Moving Forward
CoC discusses life and death with James Kelley of Altar of Plagues
by: Johnathan A. Carbon
In this brief yet informative interview, James Kelley discusses Altar of Plagues' newest and most personal effort to date.

CoC: How has the reception been for _Mammal_ as well as earlier records -- in Ireland specifically? I do not think Ireland is known for its extensive metal climate. Am I wrong with that notion?

James Kelley: Ireland is a bit of a funny one for us, as we actually seem to be more popular elsewhere. I'm not sure exactly why that is, but such is the case. But the response that we have received from Ireland has always been positive and supportive, and that has been the case for _Mammal_. Considering the size of the country and its population, there is quite a lot of extreme metal here. There has always been a lot of variety, we have everything from grind to doom and noise. Ireland has been somewhat financially crippled due to an economic recession, and that has affected many aspects of society. Overall, people have less money to spend, and as such show attendances suffer for this and can be very hit or miss. As Ireland is somewhat lost at the edge of Europe, media is less likely to come looking for you and one has to be more proactive in getting others to hear their work.

CoC: Your sound has a spectacular low end. Was it a conscious decision to place emphasis on the bass and drums as much as the tremolo picking?

JK: Thanks. It is something we have spent a lot of time trying to refine. Using low frequencies at fast tempos can be difficult. Sonic density is a very important aspect of the sound for us. We have always wanted to have certain degrees of audio shading (for lack of a better word) in our music. The reason we work with the dynamic that we do is that it can be easy to become immune to heaviness / weight when there has not been any exposure to lighter sounds. Touring has helped us to gain a better understanding of our equipments and how we craft our sound. I think that with time it is also easier to refine your 'rig' so as to achieve the sound you are looking for. With _Mammal_, everything you hear comes straight from the equipment, rather than relying on production methods for achieving this sonic weight. I have never actually had a problem with studios, in that they give you the ability to achieve sounds / layers that you might not in the live environment, but with _Mammal_ we were naturally inclined to keep more of a live energy.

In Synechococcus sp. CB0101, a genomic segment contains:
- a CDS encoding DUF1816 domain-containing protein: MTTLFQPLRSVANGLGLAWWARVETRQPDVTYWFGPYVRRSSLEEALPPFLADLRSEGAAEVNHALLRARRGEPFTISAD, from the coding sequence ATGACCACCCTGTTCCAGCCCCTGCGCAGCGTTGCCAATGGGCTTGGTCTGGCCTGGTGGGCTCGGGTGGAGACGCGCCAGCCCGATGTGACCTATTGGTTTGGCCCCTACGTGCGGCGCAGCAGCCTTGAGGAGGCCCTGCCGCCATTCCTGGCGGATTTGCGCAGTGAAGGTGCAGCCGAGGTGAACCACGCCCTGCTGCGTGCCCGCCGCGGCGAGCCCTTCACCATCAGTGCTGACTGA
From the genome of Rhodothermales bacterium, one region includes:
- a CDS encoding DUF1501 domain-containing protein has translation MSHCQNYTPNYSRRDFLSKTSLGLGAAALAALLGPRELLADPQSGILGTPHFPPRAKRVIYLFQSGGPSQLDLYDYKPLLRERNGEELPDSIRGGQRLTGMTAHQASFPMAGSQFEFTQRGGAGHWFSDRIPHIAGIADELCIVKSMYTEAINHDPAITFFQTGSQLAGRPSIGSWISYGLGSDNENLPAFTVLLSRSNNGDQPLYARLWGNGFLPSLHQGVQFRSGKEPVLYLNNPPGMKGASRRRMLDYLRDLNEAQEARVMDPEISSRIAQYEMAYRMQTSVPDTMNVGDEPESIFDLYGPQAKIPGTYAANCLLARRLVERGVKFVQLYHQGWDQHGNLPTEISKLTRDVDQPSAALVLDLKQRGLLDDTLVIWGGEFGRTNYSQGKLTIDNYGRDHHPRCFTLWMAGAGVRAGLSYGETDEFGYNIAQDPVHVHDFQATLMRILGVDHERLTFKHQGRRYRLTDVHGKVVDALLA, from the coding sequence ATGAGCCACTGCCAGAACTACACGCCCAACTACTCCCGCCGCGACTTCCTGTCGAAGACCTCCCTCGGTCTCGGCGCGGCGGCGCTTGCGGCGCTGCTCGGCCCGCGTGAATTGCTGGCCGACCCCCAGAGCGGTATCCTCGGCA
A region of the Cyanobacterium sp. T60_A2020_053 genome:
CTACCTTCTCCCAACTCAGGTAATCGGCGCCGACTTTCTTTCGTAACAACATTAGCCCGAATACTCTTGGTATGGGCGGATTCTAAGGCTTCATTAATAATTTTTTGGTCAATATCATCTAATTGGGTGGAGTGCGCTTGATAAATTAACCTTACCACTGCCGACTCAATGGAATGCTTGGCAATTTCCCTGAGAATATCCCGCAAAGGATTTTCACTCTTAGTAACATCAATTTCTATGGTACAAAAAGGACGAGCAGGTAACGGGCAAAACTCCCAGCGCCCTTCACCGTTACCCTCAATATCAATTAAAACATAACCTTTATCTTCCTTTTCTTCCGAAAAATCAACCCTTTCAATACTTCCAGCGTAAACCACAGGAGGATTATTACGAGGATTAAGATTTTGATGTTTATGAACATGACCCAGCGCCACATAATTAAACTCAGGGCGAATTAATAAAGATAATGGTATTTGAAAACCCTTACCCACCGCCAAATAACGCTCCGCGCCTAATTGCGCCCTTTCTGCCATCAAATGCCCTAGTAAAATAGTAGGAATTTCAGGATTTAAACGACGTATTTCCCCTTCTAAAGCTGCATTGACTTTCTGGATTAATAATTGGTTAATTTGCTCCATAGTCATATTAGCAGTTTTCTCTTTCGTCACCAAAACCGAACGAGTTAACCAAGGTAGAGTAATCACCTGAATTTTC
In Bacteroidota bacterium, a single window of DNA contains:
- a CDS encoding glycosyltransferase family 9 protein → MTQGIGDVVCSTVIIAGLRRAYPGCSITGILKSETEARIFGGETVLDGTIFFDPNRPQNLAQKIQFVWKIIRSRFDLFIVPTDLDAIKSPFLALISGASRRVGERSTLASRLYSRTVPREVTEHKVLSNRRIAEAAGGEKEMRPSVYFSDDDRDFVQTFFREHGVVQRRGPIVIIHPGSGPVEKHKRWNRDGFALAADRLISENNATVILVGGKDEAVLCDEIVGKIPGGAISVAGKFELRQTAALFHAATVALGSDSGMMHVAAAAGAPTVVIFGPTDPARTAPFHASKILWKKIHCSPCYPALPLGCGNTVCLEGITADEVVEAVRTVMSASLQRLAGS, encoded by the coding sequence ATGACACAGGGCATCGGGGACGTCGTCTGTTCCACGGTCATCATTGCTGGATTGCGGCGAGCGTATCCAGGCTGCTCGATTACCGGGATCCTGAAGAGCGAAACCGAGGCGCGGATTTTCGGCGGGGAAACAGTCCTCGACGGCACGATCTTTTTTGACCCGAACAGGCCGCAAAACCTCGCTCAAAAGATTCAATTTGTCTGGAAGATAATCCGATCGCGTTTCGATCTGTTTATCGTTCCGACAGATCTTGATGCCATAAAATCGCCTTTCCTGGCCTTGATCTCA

CoC: What was the recording like for the new album, as opposed to earlier full-lengths?

JK: We took a far more natural (if one can call the process of recording natural) approach, in that we avoided excessive post-production and allowed the microphones to capture the sound as we intended it to be. In a way, the microphones just happened to be there while we recorded. We wanted there to be a tangible energy, and for us, the best way to achieve this was by keeping our drive high as opposed to things such as tedious multiple takes. We took a very personal approach to the vocals in particular, which we recorded in one take. We did this by taking the time before recording to get into the emotional state from which the lyrics were created and agreeing to keep the take, warts and all. It would have been entirely dishonest for us to perform such personal lyrics over multiple takes, in which you're essentially acting out the emotions rather than feeling them. We also utilised homemade percussion and field recordings to add a more personal dimension to the music. Each field recording can be traced to a time and a location, and that adds a very personal element for us. I think that it is important to retain something private within the work, even after it has been shared with others.

CoC: Does _Mammal_ continue in the lyrical themes seen on _White Tomb_?

JK: _Mammal_ is extremely personal, whereas _White Tomb_ served more as a narrative or commentary on the world as we perceived it then (not that our views have changed). _Mammal_ deals with the subject of death, specifically my death, and the death of those important to me. The subject matter arose in my life in a natural way, I honestly cannot say exactly why it did. Altar of Plagues has always served as a means for us to creatively express a certain part of our personalities and emotions, and the music was written in tandem with the lyrics. I personally belief that music is one of the greatest forms of personal expression, and each piece of music we create allowed us to express a part of ourselves at a particular place in time. When the work is complete, it allows us to move forward.